For a few hours, the tour guide led me across the Old City, explaining the long and prosperous history of the city. Too, I traveled via a ferry to its Asian side. Hitting both Europe and Asia in this one city has topped my list this year.
Most memorable (for a non-foodie) was the food. Eating cow intestines and kabob was quite delicious.
I’m not too keen on tasting food outside of my comfort zone but I’m glad I did. Spending only a few hours in Istanbul before my flight to Nepal was my 2018 YOLO moment.
Nepal, home to the well-known Himalayas, is a developing country with an abundance of opportunities to see the Himalayan peaks, walking trails, and diverse flora and fauna.
Specifically, Nepal is home to over 123 ethnic groups that serve different parts of the land and seek to share their culture, language and country with visitors.
The Dalit community also known in Nepal as the “untouchables” are villages of people who are discriminated against because of their religion, culture, history, social and economic background. While they make up 13% of the population, their eco-friendly lifestyle and practices cater to the preservation of their heritage, environment and resources.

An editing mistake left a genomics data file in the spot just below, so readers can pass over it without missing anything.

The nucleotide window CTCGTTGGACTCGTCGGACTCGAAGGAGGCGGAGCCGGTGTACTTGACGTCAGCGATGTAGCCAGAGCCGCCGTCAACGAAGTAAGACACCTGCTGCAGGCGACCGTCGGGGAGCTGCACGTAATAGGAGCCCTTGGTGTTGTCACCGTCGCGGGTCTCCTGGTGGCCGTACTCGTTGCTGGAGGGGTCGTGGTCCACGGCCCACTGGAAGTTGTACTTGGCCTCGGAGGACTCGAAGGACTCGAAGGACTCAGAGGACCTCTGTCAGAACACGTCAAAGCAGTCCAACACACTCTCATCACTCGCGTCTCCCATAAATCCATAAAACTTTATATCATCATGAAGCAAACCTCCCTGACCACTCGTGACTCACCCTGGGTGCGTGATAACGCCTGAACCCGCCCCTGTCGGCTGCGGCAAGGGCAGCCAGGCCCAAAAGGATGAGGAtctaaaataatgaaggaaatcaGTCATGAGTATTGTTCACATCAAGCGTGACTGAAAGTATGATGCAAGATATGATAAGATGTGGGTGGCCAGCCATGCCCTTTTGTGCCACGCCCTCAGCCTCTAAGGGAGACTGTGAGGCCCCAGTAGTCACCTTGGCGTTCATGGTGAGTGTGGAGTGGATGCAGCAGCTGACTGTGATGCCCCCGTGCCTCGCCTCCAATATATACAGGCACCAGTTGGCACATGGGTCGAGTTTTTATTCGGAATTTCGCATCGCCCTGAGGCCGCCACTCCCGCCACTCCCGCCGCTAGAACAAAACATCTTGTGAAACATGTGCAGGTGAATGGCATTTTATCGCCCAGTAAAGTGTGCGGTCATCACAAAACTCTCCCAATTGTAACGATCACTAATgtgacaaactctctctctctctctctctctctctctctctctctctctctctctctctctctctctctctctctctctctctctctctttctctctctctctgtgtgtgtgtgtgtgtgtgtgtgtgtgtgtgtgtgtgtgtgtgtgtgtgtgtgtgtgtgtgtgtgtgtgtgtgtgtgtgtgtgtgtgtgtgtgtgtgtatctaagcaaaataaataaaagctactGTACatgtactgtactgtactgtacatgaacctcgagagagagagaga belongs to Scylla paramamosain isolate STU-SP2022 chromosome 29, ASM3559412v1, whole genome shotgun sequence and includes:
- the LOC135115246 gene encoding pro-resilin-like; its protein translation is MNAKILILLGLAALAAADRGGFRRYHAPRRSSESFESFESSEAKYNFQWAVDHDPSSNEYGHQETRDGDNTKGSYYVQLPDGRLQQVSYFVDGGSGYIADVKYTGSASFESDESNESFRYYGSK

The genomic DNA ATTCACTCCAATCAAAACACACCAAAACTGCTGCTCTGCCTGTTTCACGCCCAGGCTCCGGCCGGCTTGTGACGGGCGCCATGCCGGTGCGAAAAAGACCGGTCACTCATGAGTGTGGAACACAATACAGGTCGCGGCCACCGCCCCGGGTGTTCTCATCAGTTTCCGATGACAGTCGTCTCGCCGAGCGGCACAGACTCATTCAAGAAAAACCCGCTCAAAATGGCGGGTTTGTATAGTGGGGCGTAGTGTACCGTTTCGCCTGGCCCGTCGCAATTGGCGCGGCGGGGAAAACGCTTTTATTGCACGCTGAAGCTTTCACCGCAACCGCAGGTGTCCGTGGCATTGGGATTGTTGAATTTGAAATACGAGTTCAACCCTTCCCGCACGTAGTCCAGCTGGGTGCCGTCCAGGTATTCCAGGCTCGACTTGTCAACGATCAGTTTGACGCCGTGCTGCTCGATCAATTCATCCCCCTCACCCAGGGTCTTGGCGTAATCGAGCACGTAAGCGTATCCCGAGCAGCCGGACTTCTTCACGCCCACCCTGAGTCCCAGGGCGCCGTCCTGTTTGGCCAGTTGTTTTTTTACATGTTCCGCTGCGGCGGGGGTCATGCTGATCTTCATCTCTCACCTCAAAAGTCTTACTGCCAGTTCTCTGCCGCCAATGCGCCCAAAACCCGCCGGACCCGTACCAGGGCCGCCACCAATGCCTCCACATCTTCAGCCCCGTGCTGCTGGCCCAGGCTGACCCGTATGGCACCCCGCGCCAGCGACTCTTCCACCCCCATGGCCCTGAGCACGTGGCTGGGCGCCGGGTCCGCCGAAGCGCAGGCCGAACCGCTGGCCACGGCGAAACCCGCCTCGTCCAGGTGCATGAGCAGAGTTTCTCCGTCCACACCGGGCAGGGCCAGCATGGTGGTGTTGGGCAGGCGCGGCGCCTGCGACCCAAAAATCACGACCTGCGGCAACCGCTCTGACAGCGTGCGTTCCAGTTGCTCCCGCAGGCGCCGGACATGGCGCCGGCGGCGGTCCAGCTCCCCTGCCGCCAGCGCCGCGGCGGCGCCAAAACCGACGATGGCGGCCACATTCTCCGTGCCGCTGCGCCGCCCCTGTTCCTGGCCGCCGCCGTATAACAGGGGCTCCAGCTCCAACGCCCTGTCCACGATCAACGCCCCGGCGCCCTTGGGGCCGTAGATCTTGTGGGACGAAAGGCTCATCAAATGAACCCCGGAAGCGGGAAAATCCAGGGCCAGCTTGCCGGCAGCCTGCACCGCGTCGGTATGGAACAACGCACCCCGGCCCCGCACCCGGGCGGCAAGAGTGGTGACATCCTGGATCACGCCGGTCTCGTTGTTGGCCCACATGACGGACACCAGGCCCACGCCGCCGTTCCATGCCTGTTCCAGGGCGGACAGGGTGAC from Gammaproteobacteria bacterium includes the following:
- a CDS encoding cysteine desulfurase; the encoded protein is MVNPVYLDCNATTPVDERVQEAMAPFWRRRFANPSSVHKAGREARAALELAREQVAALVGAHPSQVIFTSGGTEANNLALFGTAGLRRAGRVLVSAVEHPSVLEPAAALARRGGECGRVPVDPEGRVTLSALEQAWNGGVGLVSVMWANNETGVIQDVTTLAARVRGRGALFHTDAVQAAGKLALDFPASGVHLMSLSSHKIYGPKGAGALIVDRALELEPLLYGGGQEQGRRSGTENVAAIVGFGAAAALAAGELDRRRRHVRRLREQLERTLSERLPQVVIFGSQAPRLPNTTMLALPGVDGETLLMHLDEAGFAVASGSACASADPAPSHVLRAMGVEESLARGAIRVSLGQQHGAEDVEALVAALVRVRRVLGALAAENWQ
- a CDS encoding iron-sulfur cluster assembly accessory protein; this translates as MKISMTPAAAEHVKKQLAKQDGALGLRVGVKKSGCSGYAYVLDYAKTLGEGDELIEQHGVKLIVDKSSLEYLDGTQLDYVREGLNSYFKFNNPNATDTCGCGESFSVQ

To get a glimpse of life in the village, the Dalits host visitors in “homestays,” which is quite a humbling experience.
As part of a FAM trip, I stayed overnight with one of the families. I observed and learned about their gardening and cooking techniques, conservation and sustainable habits, and family life.
Surrounded by nothing but nature, animals, and people, I appreciated the families’ hospitality and willingness to teach me about their home.
Still speechless by the experience in Nepal, I hope everyone gets to travel to and connect with this wonderful country.
So What’s My Answer?
The short answer is No, I don’t get tired of traveling so much. On each of my trips this past year, I learned something.
Reflection of each individual adventure (the long anser) taught me either about myself or about the world.
Travel is a natural part of life. Lessons are everywhere and sometimes you have to move in order to learn what they are.
Through your travels, you can:
- Connect with friends, family, and other people
- Overcome a past challenge or obstacle
- Build community
- Have fun
- Gain freedom and peace
- Desert your comfort zone
- Crush stereotypes of other people and places
I challenge you to self-reflect and really process your trips this break and see what you uncover.
And, the next time someone asks you that question, you could either give them the short, very boring answer, or the long narrative with stories, pictures, and learning moments.
Maybe then they’ll realize that travel is more than a physical commitment, but also an emotional and mental one.